By Hastings Wyman –
There was a time when Democrats often chose a Southerner for their vice-presidential nominee, in part to offset northern liberal presidential nominees, such as Alben Barkley (KY) for Harry Truman in 1948 and John Sparkman (AL) for Adlai Stevenson in 1952. In 1992, the party even chose two Southerners – Bill Clinton and Al Gore – to head its ticket, to reclaim electoral votes in the newly Republican South and carried five states (AR, GA, KY, LA & TN).
But this year, the Democrats have another requirement: They need to nominate a running mate who can help unite their party after Hillary Clinton claims the top spot, following her still-bruising battle with Democratic-Socialist Bernie Sanders.
The news media, in Virginia and nationally, are counting US Sen. Tim Kaine (D-VA) as one of the short-listers for the number two slot. CNN called Kaine “an early favorite … among major Democratic donors, operatives and congressional Democrats.” They cite his “steady hand” and “moderate profile,” as well as his political and government experience.
This profile would probably help Clinton with independents and Republicans – especially women – disaffected from the GOP by Donald Trump’s nomination. And for those GOPers old enough to care, Kaine is married to Anne Holton, daughter of Republican former Gov. Linwood Holton, who is 92.
Other factors that support the wisdom of a Kaine pick include that Virginia is an important swing state and that he speaks fluent Spanish. Moreover, he has an impressive resume, which includes stints as lieutenant governor, governor and now US Senator. In the Senate, he has served on both the Foreign Relations and Armed Services committees, giving him valuable experience that would serve a Clinton Administration well. In addition, if Kaine were elected vice-president, Virginia Gov. Terry McAuliffe (D) would appoint another Democrat to take Kaine’s place as senator, thus not threatening the party’s power in the Senate.
Larry Sabato, Director of the University of Virginia’s Center for Politics, points out that since Kaine served as lieutenant governor, he “knows how to be a second banana.” He also notes that Kaine gets along well with the Clintons, observing that Clinton’s vice-president “isn’t going to be fully a vice-president. There’s Bill Clinton.” The White House “will be very crowded.”
Probably the biggest downside for a Kaine nomination is that Clinton needs to pick someone who will appeal to Sanders’ followers. Thus, Kaine has made an effort to publicize his liberal credentials in recent weeks. On CNN earlier this month, Kaine criticized Trump for his proposal to ban Muslim immigrants. He has also called on the Administration to expedite the admission of some 10,000 Syrian refugees into the United States.
On May 17, the anniversary of Brown v. Board of Education, which declared segregated schools unconstitutional, Kaine took to the Senate floor to imply that Republican opposition to confirming Merrick Garland, President Obama’s Supreme Court nominee, is a response to the president’s race.
On the volatile issue of transgender students’ access to school restrooms and locker rooms, before the Obama Administration’s recent declarations on the subject, Kaine signed a letter, along with 39 other Senate Democrats, to Education Secretary John King: “We applaud and thank the Department of Education, as well as the Department of Justice … for the commitment to equality and work in support of LGBT students,” and called for guidance from the department on the issue. A week later, the Justice and Education departments issued guidance, which essentially requires schools to allow access to bathrooms on the basis of students’ gender identity.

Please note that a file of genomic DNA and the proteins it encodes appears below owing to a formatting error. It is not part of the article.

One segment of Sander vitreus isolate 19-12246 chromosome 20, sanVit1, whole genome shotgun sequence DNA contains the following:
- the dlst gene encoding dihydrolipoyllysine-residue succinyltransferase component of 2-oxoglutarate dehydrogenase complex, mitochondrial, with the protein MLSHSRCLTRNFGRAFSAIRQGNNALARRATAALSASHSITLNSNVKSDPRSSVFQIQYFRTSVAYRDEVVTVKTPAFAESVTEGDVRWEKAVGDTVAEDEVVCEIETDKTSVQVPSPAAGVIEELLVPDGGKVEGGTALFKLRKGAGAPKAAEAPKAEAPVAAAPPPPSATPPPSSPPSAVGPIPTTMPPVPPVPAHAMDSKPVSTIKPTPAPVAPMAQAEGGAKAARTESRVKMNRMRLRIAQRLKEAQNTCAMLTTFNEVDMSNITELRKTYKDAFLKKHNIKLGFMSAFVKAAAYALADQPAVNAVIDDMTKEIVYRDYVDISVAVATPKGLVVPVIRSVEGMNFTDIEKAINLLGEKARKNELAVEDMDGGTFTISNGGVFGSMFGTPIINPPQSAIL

Kaine, a Catholic, is personally opposed to abortion, but supports a woman’s right to choose. Moreover, this month he introduced the “Access to Birth Control Act,” which requires that all pharmacies must fill a valid prescription for birth control or emergency contraception presented by women.
Kaine has also tacked to the left on foreign policy, telling a Senate Armed Services Committee in late April, “I think we have made a complete hash of the – and that’s a diplomatic phrase – of the doctrines of war, both domestic and international.” Although he proclaimed himself a “strong friend and supporter” of President Obama, he added that the United States is “engaged in an incursion into the sovereign nation of Syria without their permission, without their will.”
Kaine’s recent leftward swerve might make him more acceptable to the Sandernistas and other Democrats to Clinton’s left, but the Sanders’ folks don’t want simply a choice with no obvious flaws, but a castle-stormer who can stir them up. It is doubtful Kaine can fit that bill. His voting record in the Senate has been moderate. In the 113th Congress (2013-2015), Sanders was listed in the most liberal category, with a 75% liberal rating, by That’s My Congress; Kaine was in the website’s “Mushy Middle,” with a -8% rating. In the National Journal’s ratings for 2013, Kaine ranked as the 35th most liberal senator, way down the list for a Democrat. (Sanders, however, ranked 37th.)
Other negatives for Kaine include that, as Sabato puts it, “he is a nice guy” and might not be good as an attack dog against Trump. CNN describes Kaine as “a mild-mannered and affable 58-year-old,” and questions whether he could excite the party base. In addition, Clinton is already strong in Virginia, and Kaine might not be needed to keep the state in Clinton’s column.
Nevertheless, in this highly unpredictable year, stranger things have happened than a presidential nominee choosing a vice-presidential candidate who is qualified for the job, as well as qualified to step into the president’s shoes, should that be required. Stay tuned.